In this appendix, we show how the separable problem described in Sect. 4.3 can seen from optimal transport theory for all possible sets \({\mathcal {X}}_i\), potentially non finite. We choose strongly convex separable costs of the form \(\sum _{i=1}^n \varphi _i(\mu _i)\), with:

$$\begin{aligned} \varphi _i(\mu _i) = \int _{{\mathcal {X}}_i} a_i(x_i, F_{\mu _i}(x_i)) dx_i, \end{aligned}$$
(18)

where for all \(x_i \in {\mathcal {X}}_i\), \(a_i(x_i,\cdot )\) is a differentiable \(\lambda \)-strongly convex function on [0, 1]. This implies that the function \(\varphi _i\), as a function of \(F_{\mu _i}\) is \(\lambda \)-strongly convex (for the \(L_2\)-norm on cumulative distribution functions). A key property is that it may be expressed as a transport cost, as we now show.

Proposition 8

(Convex functions of cumulative distributions) For \(a_i: {\mathcal {X}}_i \times [0,1] \rightarrow \mathbb {R}\) convex and differentiable with respect to the second variable, the function \(\varphi _i: \mathcal {P}({\mathcal {X}}_i) \rightarrow \mathbb {R}\) defined in Eq. (18) is equal to

$$\begin{aligned} \varphi _i(\mu _i) = \int _0^1 c_i( F_{\mu _i}^{-1} (t),1-t) dt, \end{aligned}$$
(19)

for \(\displaystyle c_i(z_i,t_i) = \int _{{\mathcal {X}}_i} a_i(x_i,0) dx_i + \int _{{\mathcal {X}}_i} \bigg ( \int _{{\mathcal {X}}_i \cap (-\infty , z_i] } \frac{\partial a_i}{\partial t_i}(x_i, 1- t_i) dx_i \bigg ) \) is a submodular cost on \({\mathcal {X}}_i \times [0,1]\).

Proof

We have the following sequence of equalities:

$$\begin{aligned} \varphi _i(\mu _i)= & {} \int _{{\mathcal {X}}_i} a_i(x_i, F_{\mu _i}(x_i)) dx_i \\= & {} \int _{{\mathcal {X}}_i} \bigg ( a_i(x_i,0) + \int _{0}^{F_{\mu _i}(x_i)} \frac{\partial a_i}{\partial t_i}(x_i,t_i) dt_i \bigg )dx_i \\= & {} \int _{{\mathcal {X}}_i} a_i(x_i,0) dx_i + \int _{{\mathcal {X}}_i} \bigg ( \int _{{\mathcal {X}}_i \cap [x_i,+\infty ) } \frac{\partial a_i}{\partial t_i}(x_i, F_{\mu _i}(y_i)) d\mu _i(y_i) \bigg )dx_i \\&\quad \hbox { by the change of variable } t_i = F_{\mu _i}(y_i), \\= & {} \int _{{\mathcal {X}}_i} a_i(x_i,0) dx_i + \int _{{\mathcal {X}}_i} \bigg ( \int _{{\mathcal {X}}_i \cap (-\infty , y_i] } \frac{\partial a_i}{\partial t_i}(x_i, F_{\mu _i}(y_i)) dx_i \bigg ) \\&\quad d\mu _i(y_i) \hbox { by Fubini's theorem} , \\= & {} \int _{{\mathcal {X}}_i} c_i(y_i, 1 - F_{\mu _i}(y_i)) d\mu _i(y_i) \hbox { by definition of } c_i , \\= & {} \int _{0}^1 c_i( F_{\mu _i}^{-1}(t),1-t) dt \hbox { by the change of variable } t_i = F_{\mu _i}(y_i). \end{aligned}$$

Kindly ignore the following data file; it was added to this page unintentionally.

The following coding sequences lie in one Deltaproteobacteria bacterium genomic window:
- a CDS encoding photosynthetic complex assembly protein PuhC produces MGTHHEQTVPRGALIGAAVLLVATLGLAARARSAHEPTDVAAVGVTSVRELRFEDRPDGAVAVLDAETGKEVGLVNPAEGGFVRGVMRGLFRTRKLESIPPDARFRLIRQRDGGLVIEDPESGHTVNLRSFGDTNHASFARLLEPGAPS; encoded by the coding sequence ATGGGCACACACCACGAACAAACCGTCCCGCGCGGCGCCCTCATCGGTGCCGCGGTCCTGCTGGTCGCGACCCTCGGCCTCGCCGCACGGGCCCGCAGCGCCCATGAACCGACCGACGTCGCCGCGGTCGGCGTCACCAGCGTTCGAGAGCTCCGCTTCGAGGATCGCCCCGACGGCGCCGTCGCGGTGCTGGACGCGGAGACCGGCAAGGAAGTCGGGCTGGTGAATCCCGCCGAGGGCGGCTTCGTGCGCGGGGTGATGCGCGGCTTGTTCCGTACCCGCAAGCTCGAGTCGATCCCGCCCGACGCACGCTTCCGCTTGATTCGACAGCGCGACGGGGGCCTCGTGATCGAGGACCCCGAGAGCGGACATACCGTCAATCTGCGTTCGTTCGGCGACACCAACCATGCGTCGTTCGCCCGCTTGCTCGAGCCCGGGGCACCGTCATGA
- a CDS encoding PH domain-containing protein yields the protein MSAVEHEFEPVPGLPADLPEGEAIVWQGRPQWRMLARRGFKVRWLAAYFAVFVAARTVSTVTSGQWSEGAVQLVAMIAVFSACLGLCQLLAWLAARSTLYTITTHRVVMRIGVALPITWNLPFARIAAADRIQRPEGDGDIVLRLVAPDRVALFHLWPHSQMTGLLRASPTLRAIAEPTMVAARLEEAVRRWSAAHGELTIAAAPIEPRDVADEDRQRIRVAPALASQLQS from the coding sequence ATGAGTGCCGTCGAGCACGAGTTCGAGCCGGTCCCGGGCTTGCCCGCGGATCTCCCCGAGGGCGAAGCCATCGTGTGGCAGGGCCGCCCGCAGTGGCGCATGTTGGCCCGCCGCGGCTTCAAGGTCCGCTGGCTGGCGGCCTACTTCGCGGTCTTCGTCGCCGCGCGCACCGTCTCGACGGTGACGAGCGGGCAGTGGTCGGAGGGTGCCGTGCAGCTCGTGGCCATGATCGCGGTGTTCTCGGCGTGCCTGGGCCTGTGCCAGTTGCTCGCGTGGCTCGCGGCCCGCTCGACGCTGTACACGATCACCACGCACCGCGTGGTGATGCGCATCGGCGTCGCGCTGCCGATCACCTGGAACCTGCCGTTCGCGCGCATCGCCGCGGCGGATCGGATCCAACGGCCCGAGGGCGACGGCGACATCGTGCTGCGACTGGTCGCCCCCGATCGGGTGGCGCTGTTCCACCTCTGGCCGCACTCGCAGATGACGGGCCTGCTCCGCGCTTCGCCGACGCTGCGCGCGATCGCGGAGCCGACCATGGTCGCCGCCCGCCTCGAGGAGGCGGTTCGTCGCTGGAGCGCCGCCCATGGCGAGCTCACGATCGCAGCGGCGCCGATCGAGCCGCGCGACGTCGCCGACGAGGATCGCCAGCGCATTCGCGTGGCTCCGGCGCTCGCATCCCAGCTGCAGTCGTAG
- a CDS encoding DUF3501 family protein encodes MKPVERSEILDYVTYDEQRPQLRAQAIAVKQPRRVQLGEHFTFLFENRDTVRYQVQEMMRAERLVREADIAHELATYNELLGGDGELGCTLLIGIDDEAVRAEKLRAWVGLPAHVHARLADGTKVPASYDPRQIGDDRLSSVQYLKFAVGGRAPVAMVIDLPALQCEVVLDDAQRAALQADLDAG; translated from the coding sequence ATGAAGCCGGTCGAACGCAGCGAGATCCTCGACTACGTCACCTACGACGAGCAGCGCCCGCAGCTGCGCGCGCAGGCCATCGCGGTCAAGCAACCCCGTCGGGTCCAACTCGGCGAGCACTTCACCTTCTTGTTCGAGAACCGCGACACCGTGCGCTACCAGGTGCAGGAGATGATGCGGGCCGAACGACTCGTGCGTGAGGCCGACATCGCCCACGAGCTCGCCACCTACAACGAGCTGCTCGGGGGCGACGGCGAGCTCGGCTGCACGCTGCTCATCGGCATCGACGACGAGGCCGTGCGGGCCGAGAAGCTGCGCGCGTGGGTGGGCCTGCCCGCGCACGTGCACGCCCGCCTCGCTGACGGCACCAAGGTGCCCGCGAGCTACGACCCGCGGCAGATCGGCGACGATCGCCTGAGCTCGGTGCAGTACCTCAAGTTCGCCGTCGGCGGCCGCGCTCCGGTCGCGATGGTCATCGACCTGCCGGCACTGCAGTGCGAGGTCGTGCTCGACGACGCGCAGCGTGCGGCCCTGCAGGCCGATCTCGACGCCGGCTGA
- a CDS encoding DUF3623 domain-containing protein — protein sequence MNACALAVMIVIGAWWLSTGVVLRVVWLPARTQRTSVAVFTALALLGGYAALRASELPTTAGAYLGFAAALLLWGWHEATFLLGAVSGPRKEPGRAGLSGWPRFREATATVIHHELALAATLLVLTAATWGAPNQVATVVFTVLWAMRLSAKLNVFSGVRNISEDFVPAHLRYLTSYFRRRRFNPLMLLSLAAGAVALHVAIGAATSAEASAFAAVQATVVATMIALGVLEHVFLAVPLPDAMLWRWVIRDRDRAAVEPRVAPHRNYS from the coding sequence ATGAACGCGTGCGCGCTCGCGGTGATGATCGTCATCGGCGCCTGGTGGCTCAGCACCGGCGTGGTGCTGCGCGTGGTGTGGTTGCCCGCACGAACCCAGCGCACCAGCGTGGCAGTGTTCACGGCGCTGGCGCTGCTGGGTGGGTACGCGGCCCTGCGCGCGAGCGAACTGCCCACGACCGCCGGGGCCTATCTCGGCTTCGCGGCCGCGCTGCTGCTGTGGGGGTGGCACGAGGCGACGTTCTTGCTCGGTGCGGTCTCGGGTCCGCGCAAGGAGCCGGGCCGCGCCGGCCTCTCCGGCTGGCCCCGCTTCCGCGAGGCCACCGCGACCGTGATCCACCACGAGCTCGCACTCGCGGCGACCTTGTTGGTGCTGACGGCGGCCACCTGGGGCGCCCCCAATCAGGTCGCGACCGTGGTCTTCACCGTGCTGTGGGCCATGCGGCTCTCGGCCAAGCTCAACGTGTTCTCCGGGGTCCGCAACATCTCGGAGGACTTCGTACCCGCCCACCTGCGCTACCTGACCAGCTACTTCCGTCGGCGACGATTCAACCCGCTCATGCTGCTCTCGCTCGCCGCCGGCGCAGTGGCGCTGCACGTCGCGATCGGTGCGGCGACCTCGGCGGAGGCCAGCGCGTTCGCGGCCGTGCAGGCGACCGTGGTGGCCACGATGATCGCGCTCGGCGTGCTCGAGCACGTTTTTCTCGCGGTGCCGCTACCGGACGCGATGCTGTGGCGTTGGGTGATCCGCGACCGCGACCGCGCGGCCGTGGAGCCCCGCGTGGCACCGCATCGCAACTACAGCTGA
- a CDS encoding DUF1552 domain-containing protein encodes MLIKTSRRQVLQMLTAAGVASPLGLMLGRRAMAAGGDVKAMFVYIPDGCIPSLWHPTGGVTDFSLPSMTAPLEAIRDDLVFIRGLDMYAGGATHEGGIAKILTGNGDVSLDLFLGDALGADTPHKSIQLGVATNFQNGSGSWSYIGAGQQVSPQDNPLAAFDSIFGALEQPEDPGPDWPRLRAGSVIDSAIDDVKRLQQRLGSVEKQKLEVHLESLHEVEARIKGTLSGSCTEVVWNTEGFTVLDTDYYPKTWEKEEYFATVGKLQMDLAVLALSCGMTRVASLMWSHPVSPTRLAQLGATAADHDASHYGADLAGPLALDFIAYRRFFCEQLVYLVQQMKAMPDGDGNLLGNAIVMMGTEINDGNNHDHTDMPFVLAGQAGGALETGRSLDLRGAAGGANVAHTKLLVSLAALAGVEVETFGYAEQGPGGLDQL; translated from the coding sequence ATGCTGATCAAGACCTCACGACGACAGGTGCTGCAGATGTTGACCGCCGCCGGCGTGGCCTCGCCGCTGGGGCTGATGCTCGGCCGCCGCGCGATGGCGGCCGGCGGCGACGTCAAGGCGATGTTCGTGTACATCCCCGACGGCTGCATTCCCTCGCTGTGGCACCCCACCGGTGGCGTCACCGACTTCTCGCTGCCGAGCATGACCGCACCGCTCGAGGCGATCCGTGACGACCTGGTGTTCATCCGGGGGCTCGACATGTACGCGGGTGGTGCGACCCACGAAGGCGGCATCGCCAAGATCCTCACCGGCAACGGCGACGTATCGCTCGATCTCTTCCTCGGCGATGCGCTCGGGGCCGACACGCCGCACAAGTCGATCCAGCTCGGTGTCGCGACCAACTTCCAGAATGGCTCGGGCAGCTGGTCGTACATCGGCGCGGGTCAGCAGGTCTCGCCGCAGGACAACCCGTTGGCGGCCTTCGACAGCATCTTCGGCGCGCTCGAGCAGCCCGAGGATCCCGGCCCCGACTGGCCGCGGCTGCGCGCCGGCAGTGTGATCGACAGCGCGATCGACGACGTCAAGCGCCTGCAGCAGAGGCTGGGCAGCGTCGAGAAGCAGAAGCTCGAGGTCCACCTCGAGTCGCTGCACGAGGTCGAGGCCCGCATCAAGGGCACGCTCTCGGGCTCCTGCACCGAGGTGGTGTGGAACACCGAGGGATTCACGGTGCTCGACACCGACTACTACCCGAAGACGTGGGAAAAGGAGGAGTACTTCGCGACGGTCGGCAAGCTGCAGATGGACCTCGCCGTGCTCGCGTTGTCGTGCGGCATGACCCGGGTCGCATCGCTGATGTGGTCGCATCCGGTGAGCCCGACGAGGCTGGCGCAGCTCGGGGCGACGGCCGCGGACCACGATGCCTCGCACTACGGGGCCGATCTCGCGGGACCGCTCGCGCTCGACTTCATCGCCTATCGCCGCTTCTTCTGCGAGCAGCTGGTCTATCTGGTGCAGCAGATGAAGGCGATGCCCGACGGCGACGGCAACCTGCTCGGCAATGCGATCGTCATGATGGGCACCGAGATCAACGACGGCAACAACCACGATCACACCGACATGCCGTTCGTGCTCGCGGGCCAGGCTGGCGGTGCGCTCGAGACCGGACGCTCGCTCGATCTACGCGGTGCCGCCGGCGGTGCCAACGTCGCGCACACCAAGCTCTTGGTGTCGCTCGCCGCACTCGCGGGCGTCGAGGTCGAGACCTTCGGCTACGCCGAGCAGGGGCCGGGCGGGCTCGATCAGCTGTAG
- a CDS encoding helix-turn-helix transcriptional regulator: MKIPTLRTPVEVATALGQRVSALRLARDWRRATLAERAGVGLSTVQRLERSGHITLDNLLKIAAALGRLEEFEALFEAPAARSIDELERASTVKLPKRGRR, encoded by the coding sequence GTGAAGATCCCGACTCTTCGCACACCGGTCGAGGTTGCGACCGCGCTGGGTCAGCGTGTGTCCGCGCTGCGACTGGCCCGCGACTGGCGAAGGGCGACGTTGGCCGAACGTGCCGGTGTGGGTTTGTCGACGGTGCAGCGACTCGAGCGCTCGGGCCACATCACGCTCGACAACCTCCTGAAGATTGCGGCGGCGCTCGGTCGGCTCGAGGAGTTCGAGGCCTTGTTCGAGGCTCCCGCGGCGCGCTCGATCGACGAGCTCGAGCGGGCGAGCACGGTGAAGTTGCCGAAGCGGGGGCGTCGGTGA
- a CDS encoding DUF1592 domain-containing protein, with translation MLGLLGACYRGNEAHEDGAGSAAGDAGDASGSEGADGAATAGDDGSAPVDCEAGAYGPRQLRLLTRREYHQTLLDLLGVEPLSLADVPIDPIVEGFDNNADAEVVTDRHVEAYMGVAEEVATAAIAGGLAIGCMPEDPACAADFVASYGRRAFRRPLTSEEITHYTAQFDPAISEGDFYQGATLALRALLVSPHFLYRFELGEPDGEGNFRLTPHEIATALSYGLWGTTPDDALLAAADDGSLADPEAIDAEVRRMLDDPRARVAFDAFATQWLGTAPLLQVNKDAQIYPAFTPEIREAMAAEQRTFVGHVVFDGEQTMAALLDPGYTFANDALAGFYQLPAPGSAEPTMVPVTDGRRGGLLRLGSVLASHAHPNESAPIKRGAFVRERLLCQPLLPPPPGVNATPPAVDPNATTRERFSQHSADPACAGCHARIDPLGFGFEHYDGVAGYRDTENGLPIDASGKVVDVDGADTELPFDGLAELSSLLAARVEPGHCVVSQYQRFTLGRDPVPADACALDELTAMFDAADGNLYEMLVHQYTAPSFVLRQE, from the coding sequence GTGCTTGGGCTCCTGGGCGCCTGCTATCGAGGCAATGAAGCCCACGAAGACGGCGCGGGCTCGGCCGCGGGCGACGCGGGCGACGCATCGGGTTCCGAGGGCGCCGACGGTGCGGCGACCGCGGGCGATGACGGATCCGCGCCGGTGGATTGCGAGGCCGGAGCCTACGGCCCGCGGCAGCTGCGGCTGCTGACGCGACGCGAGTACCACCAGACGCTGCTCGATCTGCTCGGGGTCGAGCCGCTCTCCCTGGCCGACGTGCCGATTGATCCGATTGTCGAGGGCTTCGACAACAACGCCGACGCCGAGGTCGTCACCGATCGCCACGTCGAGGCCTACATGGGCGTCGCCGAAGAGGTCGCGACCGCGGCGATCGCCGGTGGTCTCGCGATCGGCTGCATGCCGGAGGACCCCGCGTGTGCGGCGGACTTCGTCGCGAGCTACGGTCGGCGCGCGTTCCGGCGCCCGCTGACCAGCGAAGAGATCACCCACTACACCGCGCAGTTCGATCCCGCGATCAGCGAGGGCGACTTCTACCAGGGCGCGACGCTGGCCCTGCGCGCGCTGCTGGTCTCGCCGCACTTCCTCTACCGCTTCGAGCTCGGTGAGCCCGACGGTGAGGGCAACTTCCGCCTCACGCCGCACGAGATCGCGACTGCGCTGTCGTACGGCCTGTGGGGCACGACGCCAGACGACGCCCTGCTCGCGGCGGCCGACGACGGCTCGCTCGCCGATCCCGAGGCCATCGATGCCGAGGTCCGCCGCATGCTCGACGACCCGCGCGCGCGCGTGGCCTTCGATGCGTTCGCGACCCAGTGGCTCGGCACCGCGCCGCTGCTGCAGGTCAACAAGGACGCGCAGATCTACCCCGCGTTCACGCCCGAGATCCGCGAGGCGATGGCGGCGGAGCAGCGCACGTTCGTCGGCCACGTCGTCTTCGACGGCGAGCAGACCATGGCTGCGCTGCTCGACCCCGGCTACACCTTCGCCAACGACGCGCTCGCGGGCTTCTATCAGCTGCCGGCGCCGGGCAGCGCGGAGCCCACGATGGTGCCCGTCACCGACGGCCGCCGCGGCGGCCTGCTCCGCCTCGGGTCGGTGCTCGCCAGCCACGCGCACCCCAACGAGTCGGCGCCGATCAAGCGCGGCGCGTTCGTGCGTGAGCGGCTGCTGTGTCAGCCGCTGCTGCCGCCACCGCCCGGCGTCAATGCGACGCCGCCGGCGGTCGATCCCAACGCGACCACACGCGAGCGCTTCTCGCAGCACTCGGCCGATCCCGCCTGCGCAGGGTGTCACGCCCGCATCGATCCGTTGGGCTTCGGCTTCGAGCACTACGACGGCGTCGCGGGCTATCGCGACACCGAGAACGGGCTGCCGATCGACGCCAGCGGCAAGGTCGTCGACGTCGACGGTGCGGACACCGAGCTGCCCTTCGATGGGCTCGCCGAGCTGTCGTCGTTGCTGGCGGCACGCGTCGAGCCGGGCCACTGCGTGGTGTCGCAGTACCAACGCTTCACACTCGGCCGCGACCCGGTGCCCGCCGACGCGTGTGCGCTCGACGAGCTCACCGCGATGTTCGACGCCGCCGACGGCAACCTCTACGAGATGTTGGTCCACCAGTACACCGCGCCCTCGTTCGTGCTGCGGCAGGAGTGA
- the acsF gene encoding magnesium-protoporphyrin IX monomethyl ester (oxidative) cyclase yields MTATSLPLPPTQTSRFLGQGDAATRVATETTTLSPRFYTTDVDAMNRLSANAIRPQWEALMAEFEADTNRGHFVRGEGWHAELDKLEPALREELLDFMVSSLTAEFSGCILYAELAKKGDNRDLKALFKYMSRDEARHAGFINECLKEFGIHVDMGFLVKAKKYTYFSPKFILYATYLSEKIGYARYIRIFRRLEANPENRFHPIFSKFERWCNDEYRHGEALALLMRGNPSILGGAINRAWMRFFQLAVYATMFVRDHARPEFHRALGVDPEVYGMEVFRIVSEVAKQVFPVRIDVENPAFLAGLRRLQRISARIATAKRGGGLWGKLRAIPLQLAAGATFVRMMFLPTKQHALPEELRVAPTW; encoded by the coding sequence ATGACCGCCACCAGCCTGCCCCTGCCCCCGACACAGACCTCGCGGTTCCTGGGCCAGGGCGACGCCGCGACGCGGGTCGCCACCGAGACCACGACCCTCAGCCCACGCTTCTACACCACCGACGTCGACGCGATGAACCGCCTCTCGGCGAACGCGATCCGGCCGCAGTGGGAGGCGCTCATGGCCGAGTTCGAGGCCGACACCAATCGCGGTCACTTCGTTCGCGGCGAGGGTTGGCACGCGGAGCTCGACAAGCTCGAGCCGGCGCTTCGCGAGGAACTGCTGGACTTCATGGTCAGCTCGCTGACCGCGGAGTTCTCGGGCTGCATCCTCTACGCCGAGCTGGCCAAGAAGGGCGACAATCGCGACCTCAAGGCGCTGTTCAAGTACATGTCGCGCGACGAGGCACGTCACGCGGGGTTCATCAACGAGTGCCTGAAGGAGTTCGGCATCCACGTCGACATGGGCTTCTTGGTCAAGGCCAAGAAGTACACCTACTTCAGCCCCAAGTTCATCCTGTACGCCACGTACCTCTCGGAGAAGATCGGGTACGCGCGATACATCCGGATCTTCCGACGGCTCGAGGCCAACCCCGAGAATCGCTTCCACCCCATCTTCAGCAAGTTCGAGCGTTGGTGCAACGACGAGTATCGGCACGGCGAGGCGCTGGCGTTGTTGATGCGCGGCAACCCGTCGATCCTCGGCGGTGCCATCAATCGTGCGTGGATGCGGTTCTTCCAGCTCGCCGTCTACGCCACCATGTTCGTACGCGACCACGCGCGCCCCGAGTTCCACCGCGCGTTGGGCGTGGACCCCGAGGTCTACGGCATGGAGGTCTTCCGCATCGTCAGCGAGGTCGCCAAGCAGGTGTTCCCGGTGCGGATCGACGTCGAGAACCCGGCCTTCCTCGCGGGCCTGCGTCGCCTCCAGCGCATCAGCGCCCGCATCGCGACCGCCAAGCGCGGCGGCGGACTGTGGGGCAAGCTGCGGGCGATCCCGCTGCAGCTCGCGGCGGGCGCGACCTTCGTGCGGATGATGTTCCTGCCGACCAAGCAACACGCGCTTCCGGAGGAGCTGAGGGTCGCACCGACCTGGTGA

Moreover, \(c_i\) is indeed a submodular function as, for any \(z_i' > z_i\) in \({\mathcal {X}}_i\), we have \(c_i(z_i',t_i) - c_i(z_i,t_i) = \displaystyle \int _{{\mathcal {X}}_i} \bigg ( \int _{{\mathcal {X}}_i \cap (z_i, z_i'] } \frac{\partial a_i}{\partial t_i}(x_i, 1- t_i) dx_i \bigg ) \), which is a decreasing function in \(t_i\) because \(a_i\) is convex. Thus \(c_i\) is submodular. It is also strictly submodular if \(a_i(x_i,\cdot )\) is strongly convex for all \(x_i \in {\mathcal {X}}_i\). \(\square \)